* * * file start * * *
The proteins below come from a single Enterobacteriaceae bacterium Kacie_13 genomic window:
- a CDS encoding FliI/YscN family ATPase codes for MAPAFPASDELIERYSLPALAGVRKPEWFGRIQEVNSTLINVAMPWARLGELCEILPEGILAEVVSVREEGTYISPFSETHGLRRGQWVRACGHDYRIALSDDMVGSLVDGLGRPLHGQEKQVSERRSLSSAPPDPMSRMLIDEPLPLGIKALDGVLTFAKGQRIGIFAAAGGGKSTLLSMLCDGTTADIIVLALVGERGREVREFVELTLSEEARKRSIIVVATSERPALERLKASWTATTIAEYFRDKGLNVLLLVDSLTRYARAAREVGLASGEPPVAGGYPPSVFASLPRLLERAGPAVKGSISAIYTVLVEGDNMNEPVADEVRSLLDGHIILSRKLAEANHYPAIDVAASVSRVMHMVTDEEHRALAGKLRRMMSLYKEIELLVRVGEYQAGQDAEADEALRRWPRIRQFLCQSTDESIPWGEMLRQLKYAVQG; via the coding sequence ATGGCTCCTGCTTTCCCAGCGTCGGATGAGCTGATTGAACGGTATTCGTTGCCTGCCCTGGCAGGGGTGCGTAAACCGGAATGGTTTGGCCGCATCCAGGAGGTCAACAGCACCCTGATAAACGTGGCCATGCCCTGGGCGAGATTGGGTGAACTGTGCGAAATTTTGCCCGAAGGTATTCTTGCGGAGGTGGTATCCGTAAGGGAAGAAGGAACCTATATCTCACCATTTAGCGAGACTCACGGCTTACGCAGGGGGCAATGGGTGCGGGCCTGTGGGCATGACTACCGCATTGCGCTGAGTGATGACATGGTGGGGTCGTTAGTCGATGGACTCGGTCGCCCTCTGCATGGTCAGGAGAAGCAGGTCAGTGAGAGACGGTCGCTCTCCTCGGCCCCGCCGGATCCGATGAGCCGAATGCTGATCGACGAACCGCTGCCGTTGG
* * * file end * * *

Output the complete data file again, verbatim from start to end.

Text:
The proteins below come from a single Enterobacteriaceae bacterium Kacie_13 genomic window:
- a CDS encoding FliI/YscN family ATPase codes for MAPAFPASDELIERYSLPALAGVRKPEWFGRIQEVNSTLINVAMPWARLGELCEILPEGILAEVVSVREEGTYISPFSETHGLRRGQWVRACGHDYRIALSDDMVGSLVDGLGRPLHGQEKQVSERRSLSSAPPDPMSRMLIDEPLPLGIKALDGVLTFAKGQRIGIFAAAGGGKSTLLSMLCDGTTADIIVLALVGERGREVREFVELTLSEEARKRSIIVVATSERPALERLKASWTATTIAEYFRDKGLNVLLLVDSLTRYARAAREVGLASGEPPVAGGYPPSVFASLPRLLERAGPAVKGSISAIYTVLVEGDNMNEPVADEVRSLLDGHIILSRKLAEANHYPAIDVAASVSRVMHMVTDEEHRALAGKLRRMMSLYKEIELLVRVGEYQAGQDAEADEALRRWPRIRQFLCQSTDESIPWGEMLRQLKYAVQG; via the coding sequence ATGGCTCCTGCTTTCCCAGCGTCGGATGAGCTGATTGAACGGTATTCGTTGCCTGCCCTGGCAGGGGTGCGTAAACCGGAATGGTTTGGCCGCATCCAGGAGGTCAACAGCACCCTGATAAACGTGGCCATGCCCTGGGCGAGATTGGGTGAACTGTGCGAAATTTTGCCCGAAGGTATTCTTGCGGAGGTGGTATCCGTAAGGGAAGAAGGAACCTATATCTCACCATTTAGCGAGACTCACGGCTTACGCAGGGGGCAATGGGTGCGGGCCTGTGGGCATGACTACCGCATTGCGCTGAGTGATGACATGGTGGGGTCGTTAGTCGATGGACTCGGTCGCCCTCTGCATGGTCAGGAGAAGCAGGTCAGTGAGAGACGGTCGCTCTCCTCGGCCCCGCCGGATCCGATGAGCCGAATGCTGATCGACGAACCGCTGCCGTTGG